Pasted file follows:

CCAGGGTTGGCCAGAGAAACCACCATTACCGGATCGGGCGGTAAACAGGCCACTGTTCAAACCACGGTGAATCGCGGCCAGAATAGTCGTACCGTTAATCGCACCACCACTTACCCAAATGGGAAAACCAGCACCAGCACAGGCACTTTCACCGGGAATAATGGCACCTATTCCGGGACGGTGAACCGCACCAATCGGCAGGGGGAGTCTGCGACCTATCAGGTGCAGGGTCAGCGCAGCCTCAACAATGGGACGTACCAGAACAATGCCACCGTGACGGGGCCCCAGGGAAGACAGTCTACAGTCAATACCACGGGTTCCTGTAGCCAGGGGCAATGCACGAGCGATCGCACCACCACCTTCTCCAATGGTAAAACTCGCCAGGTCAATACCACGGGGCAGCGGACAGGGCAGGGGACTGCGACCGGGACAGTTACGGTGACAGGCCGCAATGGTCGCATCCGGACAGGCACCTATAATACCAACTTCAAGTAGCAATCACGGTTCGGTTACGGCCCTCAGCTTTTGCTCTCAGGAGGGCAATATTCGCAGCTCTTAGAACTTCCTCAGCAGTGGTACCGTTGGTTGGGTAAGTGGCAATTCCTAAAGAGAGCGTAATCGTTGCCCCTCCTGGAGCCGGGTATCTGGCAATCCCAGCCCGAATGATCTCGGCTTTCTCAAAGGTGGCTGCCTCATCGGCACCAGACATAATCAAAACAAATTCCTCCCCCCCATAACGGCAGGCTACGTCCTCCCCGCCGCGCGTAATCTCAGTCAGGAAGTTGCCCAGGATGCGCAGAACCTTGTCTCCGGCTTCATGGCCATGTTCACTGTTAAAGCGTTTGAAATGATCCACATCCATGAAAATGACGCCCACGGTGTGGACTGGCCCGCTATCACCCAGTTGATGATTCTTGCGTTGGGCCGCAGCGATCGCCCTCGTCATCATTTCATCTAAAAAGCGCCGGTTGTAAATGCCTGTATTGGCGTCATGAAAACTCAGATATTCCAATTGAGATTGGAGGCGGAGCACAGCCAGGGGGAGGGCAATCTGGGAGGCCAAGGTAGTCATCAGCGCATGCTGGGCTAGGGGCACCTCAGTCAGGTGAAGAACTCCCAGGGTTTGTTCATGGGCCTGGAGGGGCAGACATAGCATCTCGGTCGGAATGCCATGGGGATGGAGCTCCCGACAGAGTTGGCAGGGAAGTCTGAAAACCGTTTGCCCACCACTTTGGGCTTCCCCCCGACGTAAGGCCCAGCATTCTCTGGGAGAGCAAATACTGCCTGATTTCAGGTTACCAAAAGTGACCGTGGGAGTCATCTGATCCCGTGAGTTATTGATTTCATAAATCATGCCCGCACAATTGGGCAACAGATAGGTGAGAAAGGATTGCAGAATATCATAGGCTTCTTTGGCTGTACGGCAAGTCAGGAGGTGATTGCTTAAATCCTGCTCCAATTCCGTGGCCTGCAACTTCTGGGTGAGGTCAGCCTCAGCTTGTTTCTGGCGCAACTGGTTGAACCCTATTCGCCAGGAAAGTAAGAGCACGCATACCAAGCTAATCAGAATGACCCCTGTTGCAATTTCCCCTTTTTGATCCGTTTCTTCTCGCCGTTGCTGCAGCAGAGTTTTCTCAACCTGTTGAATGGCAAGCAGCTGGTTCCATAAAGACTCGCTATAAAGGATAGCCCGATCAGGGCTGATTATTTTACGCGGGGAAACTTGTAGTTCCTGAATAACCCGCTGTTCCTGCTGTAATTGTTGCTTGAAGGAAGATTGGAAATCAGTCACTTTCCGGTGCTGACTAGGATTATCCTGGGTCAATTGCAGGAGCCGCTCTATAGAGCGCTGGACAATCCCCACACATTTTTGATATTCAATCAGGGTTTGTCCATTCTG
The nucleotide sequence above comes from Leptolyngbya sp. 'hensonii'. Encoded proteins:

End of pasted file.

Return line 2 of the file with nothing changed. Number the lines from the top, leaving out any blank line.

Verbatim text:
The nucleotide sequence above comes from Leptolyngbya sp. 'hensonii'. Encoded proteins: